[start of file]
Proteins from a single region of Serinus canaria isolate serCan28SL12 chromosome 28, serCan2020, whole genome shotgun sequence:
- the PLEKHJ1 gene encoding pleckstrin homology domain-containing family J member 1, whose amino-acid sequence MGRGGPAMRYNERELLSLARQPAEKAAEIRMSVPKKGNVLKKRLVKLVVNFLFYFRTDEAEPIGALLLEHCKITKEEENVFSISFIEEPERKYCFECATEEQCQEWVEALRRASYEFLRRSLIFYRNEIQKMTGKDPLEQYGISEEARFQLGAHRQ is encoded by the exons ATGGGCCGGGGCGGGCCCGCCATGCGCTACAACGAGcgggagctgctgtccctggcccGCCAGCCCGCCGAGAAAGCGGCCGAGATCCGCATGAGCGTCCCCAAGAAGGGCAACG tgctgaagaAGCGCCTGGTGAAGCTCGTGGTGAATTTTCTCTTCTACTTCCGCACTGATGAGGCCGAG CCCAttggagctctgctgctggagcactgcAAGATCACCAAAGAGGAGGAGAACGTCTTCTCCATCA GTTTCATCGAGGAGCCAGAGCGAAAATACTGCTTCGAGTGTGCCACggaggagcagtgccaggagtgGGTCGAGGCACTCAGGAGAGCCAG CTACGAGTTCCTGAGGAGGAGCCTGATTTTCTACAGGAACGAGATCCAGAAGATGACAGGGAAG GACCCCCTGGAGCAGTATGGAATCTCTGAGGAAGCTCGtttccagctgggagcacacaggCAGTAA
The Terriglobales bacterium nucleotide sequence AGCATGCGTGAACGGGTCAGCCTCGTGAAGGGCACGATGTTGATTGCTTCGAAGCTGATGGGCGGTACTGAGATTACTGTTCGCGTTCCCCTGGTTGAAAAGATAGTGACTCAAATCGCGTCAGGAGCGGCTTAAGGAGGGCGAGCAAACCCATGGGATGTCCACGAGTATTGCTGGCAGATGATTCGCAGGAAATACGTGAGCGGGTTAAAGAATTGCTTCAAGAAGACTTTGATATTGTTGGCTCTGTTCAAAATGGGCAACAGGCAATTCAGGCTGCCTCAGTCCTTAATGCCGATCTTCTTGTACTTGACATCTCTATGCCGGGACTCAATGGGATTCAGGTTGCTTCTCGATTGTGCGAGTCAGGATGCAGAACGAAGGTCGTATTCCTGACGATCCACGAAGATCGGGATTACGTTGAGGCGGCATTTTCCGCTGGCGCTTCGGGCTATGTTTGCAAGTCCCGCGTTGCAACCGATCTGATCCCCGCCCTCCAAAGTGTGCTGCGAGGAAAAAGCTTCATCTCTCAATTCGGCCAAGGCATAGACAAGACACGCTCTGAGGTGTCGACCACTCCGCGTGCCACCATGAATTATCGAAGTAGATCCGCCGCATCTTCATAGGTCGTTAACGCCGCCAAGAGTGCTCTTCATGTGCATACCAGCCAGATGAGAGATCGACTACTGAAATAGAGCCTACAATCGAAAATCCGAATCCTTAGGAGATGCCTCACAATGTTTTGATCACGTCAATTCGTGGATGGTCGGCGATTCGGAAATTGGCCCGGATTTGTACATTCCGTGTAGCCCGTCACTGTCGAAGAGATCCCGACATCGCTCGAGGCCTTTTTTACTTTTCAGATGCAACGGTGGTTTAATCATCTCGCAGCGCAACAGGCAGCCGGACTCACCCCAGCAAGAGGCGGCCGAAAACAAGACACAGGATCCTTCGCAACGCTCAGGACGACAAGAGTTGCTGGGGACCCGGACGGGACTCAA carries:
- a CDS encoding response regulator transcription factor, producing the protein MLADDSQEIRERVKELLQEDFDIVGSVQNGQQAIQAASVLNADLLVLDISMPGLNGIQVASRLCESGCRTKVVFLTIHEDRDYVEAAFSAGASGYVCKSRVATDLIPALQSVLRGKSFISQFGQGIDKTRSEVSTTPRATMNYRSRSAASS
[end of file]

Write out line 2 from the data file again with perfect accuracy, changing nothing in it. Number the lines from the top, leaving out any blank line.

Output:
- the PLEKHJ1 gene encoding pleckstrin homology domain-containing family J member 1, whose amino-acid sequence MGRGGPAMRYNERELLSLARQPAEKAAEIRMSVPKKGNVLKKRLVKLVVNFLFYFRTDEAEPIGALLLEHCKITKEEENVFSISFIEEPERKYCFECATEEQCQEWVEALRRASYEFLRRSLIFYRNEIQKMTGKDPLEQYGISEEARFQLGAHRQ is encoded by the exons ATGGGCCGGGGCGGGCCCGCCATGCGCTACAACGAGcgggagctgctgtccctggcccGCCAGCCCGCCGAGAAAGCGGCCGAGATCCGCATGAGCGTCCCCAAGAAGGGCAACG tgctgaagaAGCGCCTGGTGAAGCTCGTGGTGAATTTTCTCTTCTACTTCCGCACTGATGAGGCCGAG CCCAttggagctctgctgctggagcactgcAAGATCACCAAAGAGGAGGAGAACGTCTTCTCCATCA GTTTCATCGAGGAGCCAGAGCGAAAATACTGCTTCGAGTGTGCCACggaggagcagtgccaggagtgGGTCGAGGCACTCAGGAGAGCCAG CTACGAGTTCCTGAGGAGGAGCCTGATTTTCTACAGGAACGAGATCCAGAAGATGACAGGGAAG GACCCCCTGGAGCAGTATGGAATCTCTGAGGAAGCTCGtttccagctgggagcacacaggCAGTAA